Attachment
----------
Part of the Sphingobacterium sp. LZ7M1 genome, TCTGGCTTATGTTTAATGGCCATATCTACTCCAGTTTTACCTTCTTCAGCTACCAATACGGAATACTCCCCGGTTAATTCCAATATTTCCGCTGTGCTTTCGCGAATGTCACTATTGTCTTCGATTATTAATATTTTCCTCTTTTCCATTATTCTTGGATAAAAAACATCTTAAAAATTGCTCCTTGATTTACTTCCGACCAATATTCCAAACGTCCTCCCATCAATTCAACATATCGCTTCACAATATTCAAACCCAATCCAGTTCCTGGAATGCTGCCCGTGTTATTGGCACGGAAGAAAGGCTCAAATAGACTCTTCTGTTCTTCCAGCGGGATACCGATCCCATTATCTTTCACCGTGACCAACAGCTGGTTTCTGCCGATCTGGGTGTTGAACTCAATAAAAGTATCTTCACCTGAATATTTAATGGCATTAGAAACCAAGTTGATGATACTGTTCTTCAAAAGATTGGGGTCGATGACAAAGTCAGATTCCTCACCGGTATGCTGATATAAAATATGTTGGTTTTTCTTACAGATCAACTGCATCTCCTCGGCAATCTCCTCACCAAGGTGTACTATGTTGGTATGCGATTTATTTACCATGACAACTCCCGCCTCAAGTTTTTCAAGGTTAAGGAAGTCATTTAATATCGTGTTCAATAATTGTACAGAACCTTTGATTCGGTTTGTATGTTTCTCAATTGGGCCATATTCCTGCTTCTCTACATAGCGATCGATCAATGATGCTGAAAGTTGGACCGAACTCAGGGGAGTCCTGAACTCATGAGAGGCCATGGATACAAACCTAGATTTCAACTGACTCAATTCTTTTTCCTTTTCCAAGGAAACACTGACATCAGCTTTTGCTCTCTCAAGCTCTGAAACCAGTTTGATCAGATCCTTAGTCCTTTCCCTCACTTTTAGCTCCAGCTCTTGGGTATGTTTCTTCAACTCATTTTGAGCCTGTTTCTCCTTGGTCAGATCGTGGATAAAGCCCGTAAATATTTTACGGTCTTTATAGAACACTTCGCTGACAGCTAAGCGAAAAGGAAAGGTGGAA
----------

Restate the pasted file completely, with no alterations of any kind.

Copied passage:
Part of the Sphingobacterium sp. LZ7M1 genome, TCTGGCTTATGTTTAATGGCCATATCTACTCCAGTTTTACCTTCTTCAGCTACCAATACGGAATACTCCCCGGTTAATTCCAATATTTCCGCTGTGCTTTCGCGAATGTCACTATTGTCTTCGATTATTAATATTTTCCTCTTTTCCATTATTCTTGGATAAAAAACATCTTAAAAATTGCTCCTTGATTTACTTCCGACCAATATTCCAAACGTCCTCCCATCAATTCAACATATCGCTTCACAATATTCAAACCCAATCCAGTTCCTGGAATGCTGCCCGTGTTATTGGCACGGAAGAAAGGCTCAAATAGACTCTTCTGTTCTTCCAGCGGGATACCGATCCCATTATCTTTCACCGTGACCAACAGCTGGTTTCTGCCGATCTGGGTGTTGAACTCAATAAAAGTATCTTCACCTGAATATTTAATGGCATTAGAAACCAAGTTGATGATACTGTTCTTCAAAAGATTGGGGTCGATGACAAAGTCAGATTCCTCACCGGTATGCTGATATAAAATATGTTGGTTTTTCTTACAGATCAACTGCATCTCCTCGGCAATCTCCTCACCAAGGTGTACTATGTTGGTATGCGATTTATTTACCATGACAACTCCCGCCTCAAGTTTTTCAAGGTTAAGGAAGTCATTTAATATCGTGTTCAATAATTGTACAGAACCTTTGATTCGGTTTGTATGTTTCTCAATTGGGCCATATTCCTGCTTCTCTACATAGCGATCGATCAATGATGCTGAAAGTTGGACCGAACTCAGGGGAGTCCTGAACTCATGAGAGGCCATGGATACAAACCTAGATTTCAACTGACTCAATTCTTTTTCCTTTTCCAAGGAAACACTGACATCAGCTTTTGCTCTCTCAAGCTCTGAAACCAGTTTGATCAGATCCTTAGTCCTTTCCCTCACTTTTAGCTCCAGCTCTTGGGTATGTTTCTTCAACTCATTTTGAGCCTGTTTCTCCTTGGTCAGATCGTGGATAAAGCCCGTAAATATTTTACGGTCTTTATAGAACACTTCGCTGACAGCTAAGCGAAAAGGAAAGGTGGAA